Pamela Villareal, a senior policy analyst for the Dallas-based National Center for Policy Analysis, examined taxation of smokeless tobacco for a recent study. “Typically, states want to raise revenue with tobacco tax, but they also want to try to discourage smoking,” she says.

Comparing packs of cigarettes with 1.2-ounce cans of snuff (standardizing for the different ways smokeless is taxed), she found that six states—Iowa, Maine, North Dakota, Oregon, Utah and Wyoming—actually tax more for smokeless than for cigarettes.

For some retailers, hefty state taxes might push customers to cross state borders to get a lower price. In Pennsylvania, for example, there is no tax on smokeless—while bordering Ohio charges a 17% levy.

For manufacturers, the taxes can mean a widened price gap. While many states base the excise taxes on smokeless by weight, some base it on the manufacturer’s list price, creating an “unfair price advantage” for lowerpriced products, according to Ken Garcia, spokesperson for Altria, whose USSTC products skew premium. In 2009, Texas switched from taxes based on list price to weight. While Scott Campbell, category manager for Victoria, Texas-based Speedy Stop, was concerned about the increase his 104-store chain faced, sales remained steady—showing the strength of the category. “Texas has always been a strong MST state,” he says. Also facing retailers are OTP contracts, which might offer short-term incentives but could “backfire on the retailer” because they potentially compromise OTP’s relatively small space within the tobacco back-bar. “Locking up space for certain brands and limiting variety for others in a relatively small amount of space,” says Teller of Swedish Match, “has the potential to hold down sales in a category growing as fast as it ever has—at least so far.”

Being Best in Class

The MST segment accounts for 56.7% of the OTP category, according to Nielsen data through January. And most of those purchases are planned, Teller says. “So [for] a big majority of dippers, the reason they open the c-store door to walk inside at all is to buy OTP,” he says.

Teller explains what distinguishes best-in-class MST operators: “They are actually branding and creating a name and a logo and a theme for tobacco inside their stores.”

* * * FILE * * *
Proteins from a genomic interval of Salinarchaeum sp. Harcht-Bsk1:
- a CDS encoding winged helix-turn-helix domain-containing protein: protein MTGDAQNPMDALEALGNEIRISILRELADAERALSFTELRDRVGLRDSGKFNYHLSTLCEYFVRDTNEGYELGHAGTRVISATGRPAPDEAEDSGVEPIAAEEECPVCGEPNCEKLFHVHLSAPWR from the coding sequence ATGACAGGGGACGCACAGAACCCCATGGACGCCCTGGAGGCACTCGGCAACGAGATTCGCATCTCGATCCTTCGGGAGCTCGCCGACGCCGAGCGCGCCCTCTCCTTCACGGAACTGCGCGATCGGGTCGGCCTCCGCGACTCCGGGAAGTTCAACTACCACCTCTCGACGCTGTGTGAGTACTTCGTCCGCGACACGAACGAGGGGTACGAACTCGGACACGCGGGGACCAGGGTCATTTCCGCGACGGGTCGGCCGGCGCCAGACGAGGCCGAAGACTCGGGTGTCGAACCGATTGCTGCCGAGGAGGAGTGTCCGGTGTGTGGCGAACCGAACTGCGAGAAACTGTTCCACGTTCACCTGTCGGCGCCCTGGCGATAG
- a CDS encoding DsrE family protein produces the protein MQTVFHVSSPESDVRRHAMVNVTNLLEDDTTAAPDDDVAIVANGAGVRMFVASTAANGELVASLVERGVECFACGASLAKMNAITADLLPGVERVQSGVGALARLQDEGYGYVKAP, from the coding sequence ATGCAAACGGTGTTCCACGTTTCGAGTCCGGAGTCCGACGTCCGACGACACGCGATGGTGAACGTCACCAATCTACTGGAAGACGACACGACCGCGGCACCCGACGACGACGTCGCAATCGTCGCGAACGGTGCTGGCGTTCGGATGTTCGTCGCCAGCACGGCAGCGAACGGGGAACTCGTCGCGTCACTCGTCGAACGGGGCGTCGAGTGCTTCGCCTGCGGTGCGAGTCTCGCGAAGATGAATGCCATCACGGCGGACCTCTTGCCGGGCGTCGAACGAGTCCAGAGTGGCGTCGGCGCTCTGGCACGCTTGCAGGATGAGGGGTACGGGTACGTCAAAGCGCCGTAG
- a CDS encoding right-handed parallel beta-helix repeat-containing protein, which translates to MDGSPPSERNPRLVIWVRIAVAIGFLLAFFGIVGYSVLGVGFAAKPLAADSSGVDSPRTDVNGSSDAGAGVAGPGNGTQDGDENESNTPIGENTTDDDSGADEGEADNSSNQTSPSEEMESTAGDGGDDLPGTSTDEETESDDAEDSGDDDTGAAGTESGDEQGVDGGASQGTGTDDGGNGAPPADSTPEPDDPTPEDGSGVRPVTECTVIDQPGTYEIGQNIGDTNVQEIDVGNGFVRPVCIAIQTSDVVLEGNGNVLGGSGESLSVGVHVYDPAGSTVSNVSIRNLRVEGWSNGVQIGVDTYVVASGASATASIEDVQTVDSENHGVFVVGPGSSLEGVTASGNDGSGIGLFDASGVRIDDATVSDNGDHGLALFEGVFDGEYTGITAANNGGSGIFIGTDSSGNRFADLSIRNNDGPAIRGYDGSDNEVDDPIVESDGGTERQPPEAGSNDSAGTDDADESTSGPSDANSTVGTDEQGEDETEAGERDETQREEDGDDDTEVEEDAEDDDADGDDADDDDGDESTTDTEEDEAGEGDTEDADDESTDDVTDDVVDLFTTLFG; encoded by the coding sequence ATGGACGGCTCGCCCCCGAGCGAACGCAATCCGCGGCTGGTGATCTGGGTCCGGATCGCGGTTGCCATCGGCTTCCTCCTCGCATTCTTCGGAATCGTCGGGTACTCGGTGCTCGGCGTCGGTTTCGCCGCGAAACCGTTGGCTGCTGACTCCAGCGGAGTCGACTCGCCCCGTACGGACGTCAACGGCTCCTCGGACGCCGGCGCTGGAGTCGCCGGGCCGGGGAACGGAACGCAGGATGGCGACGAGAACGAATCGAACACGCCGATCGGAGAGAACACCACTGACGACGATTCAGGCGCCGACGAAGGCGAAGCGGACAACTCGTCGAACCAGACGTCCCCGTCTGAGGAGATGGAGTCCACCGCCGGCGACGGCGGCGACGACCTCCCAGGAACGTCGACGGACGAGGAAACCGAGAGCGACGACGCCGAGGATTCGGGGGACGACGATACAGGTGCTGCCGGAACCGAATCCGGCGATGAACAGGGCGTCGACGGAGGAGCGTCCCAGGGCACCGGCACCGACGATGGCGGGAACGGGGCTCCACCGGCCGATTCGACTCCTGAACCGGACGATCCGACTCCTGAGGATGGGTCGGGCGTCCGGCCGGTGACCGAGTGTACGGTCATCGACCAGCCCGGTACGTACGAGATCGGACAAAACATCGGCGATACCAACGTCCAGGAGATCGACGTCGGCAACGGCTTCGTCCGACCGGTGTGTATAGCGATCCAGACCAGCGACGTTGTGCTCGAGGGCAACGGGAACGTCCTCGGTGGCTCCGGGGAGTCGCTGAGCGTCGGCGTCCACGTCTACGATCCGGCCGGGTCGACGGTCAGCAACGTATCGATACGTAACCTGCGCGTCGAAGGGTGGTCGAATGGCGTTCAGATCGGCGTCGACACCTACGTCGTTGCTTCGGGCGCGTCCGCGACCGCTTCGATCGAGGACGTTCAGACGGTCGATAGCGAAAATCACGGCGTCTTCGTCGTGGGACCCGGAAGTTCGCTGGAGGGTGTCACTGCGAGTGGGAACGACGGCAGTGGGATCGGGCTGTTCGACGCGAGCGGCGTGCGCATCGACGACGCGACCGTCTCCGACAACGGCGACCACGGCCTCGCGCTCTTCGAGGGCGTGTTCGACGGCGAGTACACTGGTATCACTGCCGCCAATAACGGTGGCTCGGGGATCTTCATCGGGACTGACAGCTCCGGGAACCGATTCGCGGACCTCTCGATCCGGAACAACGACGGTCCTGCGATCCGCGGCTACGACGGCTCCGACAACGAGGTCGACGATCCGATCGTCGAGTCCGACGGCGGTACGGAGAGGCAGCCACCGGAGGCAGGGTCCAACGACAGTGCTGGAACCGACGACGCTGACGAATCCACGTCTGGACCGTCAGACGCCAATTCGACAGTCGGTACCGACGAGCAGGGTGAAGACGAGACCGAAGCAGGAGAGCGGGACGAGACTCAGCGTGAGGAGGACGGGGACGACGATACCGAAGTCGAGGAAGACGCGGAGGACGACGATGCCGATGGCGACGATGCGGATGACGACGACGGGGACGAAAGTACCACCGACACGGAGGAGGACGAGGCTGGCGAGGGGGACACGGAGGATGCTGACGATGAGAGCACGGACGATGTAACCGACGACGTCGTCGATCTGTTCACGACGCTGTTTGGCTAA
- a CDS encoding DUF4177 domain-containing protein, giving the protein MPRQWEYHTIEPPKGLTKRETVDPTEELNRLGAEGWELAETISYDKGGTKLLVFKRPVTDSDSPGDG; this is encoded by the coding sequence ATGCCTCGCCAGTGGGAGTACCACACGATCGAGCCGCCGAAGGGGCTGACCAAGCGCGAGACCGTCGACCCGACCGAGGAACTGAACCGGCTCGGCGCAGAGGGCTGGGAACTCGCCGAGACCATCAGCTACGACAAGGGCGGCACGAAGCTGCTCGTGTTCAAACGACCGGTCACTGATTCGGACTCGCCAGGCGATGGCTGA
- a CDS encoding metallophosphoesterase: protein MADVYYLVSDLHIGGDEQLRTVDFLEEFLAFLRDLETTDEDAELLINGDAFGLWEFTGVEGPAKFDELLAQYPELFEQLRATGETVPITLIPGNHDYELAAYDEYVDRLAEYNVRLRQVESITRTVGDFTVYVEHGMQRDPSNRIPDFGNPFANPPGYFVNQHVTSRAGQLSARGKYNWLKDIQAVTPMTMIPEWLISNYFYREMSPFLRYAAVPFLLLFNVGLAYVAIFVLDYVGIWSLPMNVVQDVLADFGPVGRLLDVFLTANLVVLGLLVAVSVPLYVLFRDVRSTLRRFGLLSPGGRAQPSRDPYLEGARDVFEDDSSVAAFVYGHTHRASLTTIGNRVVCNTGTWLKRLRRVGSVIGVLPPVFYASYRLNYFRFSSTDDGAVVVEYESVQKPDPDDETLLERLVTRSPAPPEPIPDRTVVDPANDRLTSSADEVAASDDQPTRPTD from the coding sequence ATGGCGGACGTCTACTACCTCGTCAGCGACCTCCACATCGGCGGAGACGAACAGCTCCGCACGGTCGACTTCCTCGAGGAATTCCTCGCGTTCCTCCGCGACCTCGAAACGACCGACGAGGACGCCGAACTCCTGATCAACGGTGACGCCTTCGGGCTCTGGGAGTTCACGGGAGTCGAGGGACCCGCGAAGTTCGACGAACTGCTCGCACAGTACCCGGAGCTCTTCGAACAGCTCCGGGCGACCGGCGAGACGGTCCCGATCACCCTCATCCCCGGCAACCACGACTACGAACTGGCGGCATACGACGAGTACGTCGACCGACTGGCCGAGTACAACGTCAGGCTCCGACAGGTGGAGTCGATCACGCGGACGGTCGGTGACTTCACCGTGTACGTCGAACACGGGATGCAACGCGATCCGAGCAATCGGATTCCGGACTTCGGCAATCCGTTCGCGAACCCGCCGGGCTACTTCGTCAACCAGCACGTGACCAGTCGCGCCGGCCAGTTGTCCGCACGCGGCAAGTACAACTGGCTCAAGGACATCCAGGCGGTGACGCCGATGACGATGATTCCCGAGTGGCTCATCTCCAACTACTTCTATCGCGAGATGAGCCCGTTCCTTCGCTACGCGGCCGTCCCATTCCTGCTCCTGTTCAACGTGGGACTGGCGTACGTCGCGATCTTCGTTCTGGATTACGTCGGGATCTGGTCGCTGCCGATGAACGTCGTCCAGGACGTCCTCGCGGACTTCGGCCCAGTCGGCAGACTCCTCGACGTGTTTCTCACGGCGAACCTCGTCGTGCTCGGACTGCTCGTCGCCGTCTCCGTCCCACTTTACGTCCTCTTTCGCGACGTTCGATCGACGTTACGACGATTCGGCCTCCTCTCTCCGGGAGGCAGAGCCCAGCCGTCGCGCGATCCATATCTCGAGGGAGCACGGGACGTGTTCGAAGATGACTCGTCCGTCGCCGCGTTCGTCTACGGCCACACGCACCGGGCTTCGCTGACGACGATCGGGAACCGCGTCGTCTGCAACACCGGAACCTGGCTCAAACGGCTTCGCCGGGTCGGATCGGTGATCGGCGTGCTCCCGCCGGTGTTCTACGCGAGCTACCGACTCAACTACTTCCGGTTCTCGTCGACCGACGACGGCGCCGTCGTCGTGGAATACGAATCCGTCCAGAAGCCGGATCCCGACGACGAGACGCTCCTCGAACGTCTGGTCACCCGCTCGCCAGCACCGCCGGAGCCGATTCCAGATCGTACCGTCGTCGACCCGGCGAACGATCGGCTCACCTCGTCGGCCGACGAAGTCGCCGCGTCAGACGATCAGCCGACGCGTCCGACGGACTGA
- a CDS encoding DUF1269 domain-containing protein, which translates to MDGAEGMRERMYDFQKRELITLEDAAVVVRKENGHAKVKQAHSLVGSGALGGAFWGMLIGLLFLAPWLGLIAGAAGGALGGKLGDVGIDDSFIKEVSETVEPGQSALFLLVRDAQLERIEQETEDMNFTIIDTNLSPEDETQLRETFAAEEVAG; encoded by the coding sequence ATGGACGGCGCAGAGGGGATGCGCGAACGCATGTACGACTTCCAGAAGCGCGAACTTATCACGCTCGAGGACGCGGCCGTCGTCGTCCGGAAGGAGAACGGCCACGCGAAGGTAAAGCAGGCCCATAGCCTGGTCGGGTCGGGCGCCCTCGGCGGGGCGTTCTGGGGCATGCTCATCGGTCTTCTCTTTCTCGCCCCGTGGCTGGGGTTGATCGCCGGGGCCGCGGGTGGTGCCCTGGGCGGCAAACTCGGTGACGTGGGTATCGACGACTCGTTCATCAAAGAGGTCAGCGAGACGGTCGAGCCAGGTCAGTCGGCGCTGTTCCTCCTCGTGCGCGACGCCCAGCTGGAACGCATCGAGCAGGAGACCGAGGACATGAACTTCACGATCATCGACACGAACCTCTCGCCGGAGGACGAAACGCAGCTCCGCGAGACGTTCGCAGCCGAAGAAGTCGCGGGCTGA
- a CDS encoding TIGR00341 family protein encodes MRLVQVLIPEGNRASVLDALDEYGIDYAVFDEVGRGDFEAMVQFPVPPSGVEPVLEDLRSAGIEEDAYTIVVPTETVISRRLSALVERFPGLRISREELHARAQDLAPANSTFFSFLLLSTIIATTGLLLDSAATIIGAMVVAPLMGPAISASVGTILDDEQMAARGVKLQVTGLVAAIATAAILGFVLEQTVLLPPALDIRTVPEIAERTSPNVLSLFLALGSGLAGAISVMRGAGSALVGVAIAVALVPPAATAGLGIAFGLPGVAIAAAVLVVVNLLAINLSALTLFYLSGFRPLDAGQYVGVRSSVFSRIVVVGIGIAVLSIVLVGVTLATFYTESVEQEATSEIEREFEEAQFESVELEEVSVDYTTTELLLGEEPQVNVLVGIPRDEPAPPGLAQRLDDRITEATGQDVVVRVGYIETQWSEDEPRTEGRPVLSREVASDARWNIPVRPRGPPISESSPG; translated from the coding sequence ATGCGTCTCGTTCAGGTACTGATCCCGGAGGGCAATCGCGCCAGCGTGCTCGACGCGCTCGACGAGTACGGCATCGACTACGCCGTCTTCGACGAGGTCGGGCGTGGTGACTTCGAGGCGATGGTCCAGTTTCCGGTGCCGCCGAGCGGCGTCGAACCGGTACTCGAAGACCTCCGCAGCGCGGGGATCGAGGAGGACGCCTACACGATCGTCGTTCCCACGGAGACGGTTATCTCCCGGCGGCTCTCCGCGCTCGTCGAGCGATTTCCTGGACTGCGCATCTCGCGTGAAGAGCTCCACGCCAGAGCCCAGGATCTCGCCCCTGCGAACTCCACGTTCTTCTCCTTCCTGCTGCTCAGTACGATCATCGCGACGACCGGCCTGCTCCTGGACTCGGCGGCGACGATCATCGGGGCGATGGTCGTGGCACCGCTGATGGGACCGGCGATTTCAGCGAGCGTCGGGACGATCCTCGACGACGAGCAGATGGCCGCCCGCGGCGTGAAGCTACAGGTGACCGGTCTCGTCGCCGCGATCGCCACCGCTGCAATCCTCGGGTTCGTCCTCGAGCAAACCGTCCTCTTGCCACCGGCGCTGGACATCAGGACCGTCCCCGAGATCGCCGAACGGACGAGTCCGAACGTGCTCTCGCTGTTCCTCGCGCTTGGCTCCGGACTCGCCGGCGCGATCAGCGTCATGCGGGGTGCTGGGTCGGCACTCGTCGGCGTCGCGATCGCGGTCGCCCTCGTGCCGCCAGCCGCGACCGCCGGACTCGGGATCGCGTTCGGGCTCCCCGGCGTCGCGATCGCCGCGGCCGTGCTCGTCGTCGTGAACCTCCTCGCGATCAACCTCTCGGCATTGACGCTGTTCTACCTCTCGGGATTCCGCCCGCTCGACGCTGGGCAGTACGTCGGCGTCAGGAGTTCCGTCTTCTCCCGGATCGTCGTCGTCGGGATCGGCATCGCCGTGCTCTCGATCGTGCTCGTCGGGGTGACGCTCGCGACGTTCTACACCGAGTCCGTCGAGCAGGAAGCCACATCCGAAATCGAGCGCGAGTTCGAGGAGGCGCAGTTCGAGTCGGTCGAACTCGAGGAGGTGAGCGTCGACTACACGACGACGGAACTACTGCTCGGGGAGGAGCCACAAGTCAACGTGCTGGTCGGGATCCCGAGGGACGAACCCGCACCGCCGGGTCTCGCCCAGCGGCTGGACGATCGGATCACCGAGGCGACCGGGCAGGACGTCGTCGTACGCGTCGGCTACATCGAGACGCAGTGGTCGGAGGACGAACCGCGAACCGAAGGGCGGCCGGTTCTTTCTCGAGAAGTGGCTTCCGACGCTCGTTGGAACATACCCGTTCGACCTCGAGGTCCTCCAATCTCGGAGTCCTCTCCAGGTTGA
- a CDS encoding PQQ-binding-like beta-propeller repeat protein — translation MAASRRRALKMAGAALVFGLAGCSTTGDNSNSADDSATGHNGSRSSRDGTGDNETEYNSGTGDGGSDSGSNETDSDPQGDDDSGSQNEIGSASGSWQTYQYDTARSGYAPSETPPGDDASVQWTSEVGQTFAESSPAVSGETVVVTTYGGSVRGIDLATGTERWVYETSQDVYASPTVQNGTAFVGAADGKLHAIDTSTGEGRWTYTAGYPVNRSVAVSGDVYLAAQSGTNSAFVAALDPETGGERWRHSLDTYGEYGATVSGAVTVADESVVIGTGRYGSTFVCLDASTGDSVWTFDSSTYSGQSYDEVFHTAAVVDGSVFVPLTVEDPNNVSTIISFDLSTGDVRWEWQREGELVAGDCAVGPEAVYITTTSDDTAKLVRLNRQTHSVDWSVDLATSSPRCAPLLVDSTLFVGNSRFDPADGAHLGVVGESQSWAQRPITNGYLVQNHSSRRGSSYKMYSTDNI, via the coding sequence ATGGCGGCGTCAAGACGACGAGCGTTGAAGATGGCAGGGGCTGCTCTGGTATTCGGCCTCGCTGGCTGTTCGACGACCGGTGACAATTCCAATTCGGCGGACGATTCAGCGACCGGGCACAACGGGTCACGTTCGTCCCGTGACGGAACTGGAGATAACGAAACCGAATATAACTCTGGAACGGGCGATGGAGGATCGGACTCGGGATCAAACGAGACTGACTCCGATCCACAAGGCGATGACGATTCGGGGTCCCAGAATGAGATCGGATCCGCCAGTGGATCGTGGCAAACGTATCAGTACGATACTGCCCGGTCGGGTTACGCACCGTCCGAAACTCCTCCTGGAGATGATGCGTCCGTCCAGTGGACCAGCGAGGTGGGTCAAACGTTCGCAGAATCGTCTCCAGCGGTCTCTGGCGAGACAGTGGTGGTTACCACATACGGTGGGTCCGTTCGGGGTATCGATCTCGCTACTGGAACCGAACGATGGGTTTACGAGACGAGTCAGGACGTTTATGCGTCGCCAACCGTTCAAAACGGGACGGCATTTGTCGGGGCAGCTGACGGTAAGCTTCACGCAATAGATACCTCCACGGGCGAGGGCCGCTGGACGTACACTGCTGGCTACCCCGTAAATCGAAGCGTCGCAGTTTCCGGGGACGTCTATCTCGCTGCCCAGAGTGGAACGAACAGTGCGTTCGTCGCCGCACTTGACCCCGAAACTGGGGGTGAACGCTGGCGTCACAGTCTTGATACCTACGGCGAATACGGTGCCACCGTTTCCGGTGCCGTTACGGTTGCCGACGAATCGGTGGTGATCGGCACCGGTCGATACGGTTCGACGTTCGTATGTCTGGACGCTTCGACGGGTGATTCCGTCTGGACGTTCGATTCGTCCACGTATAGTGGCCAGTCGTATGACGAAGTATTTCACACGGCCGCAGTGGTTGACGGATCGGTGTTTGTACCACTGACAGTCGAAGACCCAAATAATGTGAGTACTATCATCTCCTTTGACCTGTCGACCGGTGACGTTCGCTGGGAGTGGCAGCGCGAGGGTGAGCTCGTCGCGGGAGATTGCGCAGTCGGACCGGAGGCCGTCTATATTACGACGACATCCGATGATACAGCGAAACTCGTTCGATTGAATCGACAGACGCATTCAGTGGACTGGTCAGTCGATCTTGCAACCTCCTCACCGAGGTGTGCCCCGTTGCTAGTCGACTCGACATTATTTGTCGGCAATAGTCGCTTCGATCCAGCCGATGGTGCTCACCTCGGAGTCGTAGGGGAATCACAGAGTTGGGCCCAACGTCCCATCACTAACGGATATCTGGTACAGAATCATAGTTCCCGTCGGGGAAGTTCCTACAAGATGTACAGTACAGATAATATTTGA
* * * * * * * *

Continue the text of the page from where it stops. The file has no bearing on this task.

Best-in-class retailers carry an average of 64 SKUs of MSTs. The number of SKUs has doubled over the past seven or eight years, according to Teller. Campbell’s Speedy Stops happen to have those 64 SKUs. He says he applies basic category management principles to his set: “If it doesn’t sell, we get rid of it, of course. I review the category about twice a year and make changes.” Campbell also meets another bestin- class number, selling an average of 300 cans per week. He says 65% of those cans are premium. Explaining his stores’ success, he says, “Obviously, with MSTs it’s very important to the consumer that it’s fresh, and our people at the store do a very good job of ordering properly and keeping the freshest products in.”

Campbell estimates MSTs account for 4% to 5% of Speedy Stop’s total store sales. “I think we’re successful because we’ve established ourselves as a low-priced leader in the tobacco category, and we advertise as much as we legally can through outdoor signage,” he says. “We just let people know we have a fair price on tobacco products.” Mathe of Altria agrees that pricing competitively and communicating what’s available are important, but he emphasizes space and assortment.

“We talk with retailers about making sure … they have the right products to meet consumer expectations, the right space to accommodate and have these products available and not have out of stocks,” he says. “We know how tobacco consumers are. They’re brand-loyal, and they bring their market basket purchases with them.”